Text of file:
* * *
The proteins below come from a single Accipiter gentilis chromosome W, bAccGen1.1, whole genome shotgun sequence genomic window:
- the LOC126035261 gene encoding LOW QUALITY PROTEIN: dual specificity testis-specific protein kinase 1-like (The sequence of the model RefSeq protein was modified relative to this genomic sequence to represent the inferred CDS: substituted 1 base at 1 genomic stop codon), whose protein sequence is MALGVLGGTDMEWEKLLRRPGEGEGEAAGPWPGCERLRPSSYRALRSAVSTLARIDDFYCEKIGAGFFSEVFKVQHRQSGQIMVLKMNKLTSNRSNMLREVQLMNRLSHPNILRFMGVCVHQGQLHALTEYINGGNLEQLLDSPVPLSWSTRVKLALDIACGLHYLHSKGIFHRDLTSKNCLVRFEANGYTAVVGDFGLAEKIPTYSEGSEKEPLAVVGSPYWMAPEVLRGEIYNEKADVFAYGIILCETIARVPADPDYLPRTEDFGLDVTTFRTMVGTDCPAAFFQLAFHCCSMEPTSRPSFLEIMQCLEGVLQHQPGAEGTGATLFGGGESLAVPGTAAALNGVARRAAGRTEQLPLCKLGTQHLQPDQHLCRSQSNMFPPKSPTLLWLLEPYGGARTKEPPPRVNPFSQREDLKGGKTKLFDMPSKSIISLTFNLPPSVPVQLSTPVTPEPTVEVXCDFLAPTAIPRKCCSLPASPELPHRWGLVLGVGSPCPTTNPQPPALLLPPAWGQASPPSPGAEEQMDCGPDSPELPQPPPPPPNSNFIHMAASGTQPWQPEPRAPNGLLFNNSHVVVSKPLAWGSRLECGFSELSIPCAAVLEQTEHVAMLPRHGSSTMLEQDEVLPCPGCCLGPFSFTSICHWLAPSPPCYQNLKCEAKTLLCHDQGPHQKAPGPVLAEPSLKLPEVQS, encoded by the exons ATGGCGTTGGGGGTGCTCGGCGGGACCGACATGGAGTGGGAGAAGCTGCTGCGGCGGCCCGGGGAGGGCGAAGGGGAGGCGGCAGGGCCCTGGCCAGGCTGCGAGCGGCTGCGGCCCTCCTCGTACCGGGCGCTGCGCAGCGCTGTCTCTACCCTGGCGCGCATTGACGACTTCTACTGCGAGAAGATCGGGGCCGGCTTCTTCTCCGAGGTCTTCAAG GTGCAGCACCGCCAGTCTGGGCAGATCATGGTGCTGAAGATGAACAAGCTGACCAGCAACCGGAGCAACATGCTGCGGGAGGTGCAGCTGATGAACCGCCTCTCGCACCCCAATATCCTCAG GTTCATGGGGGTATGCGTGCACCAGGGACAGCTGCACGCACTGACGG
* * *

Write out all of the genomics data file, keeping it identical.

The proteins below come from a single Accipiter gentilis chromosome W, bAccGen1.1, whole genome shotgun sequence genomic window:
- the LOC126035261 gene encoding LOW QUALITY PROTEIN: dual specificity testis-specific protein kinase 1-like (The sequence of the model RefSeq protein was modified relative to this genomic sequence to represent the inferred CDS: substituted 1 base at 1 genomic stop codon), whose protein sequence is MALGVLGGTDMEWEKLLRRPGEGEGEAAGPWPGCERLRPSSYRALRSAVSTLARIDDFYCEKIGAGFFSEVFKVQHRQSGQIMVLKMNKLTSNRSNMLREVQLMNRLSHPNILRFMGVCVHQGQLHALTEYINGGNLEQLLDSPVPLSWSTRVKLALDIACGLHYLHSKGIFHRDLTSKNCLVRFEANGYTAVVGDFGLAEKIPTYSEGSEKEPLAVVGSPYWMAPEVLRGEIYNEKADVFAYGIILCETIARVPADPDYLPRTEDFGLDVTTFRTMVGTDCPAAFFQLAFHCCSMEPTSRPSFLEIMQCLEGVLQHQPGAEGTGATLFGGGESLAVPGTAAALNGVARRAAGRTEQLPLCKLGTQHLQPDQHLCRSQSNMFPPKSPTLLWLLEPYGGARTKEPPPRVNPFSQREDLKGGKTKLFDMPSKSIISLTFNLPPSVPVQLSTPVTPEPTVEVXCDFLAPTAIPRKCCSLPASPELPHRWGLVLGVGSPCPTTNPQPPALLLPPAWGQASPPSPGAEEQMDCGPDSPELPQPPPPPPNSNFIHMAASGTQPWQPEPRAPNGLLFNNSHVVVSKPLAWGSRLECGFSELSIPCAAVLEQTEHVAMLPRHGSSTMLEQDEVLPCPGCCLGPFSFTSICHWLAPSPPCYQNLKCEAKTLLCHDQGPHQKAPGPVLAEPSLKLPEVQS, encoded by the exons ATGGCGTTGGGGGTGCTCGGCGGGACCGACATGGAGTGGGAGAAGCTGCTGCGGCGGCCCGGGGAGGGCGAAGGGGAGGCGGCAGGGCCCTGGCCAGGCTGCGAGCGGCTGCGGCCCTCCTCGTACCGGGCGCTGCGCAGCGCTGTCTCTACCCTGGCGCGCATTGACGACTTCTACTGCGAGAAGATCGGGGCCGGCTTCTTCTCCGAGGTCTTCAAG GTGCAGCACCGCCAGTCTGGGCAGATCATGGTGCTGAAGATGAACAAGCTGACCAGCAACCGGAGCAACATGCTGCGGGAGGTGCAGCTGATGAACCGCCTCTCGCACCCCAATATCCTCAG GTTCATGGGGGTATGCGTGCACCAGGGACAGCTGCACGCACTGACGG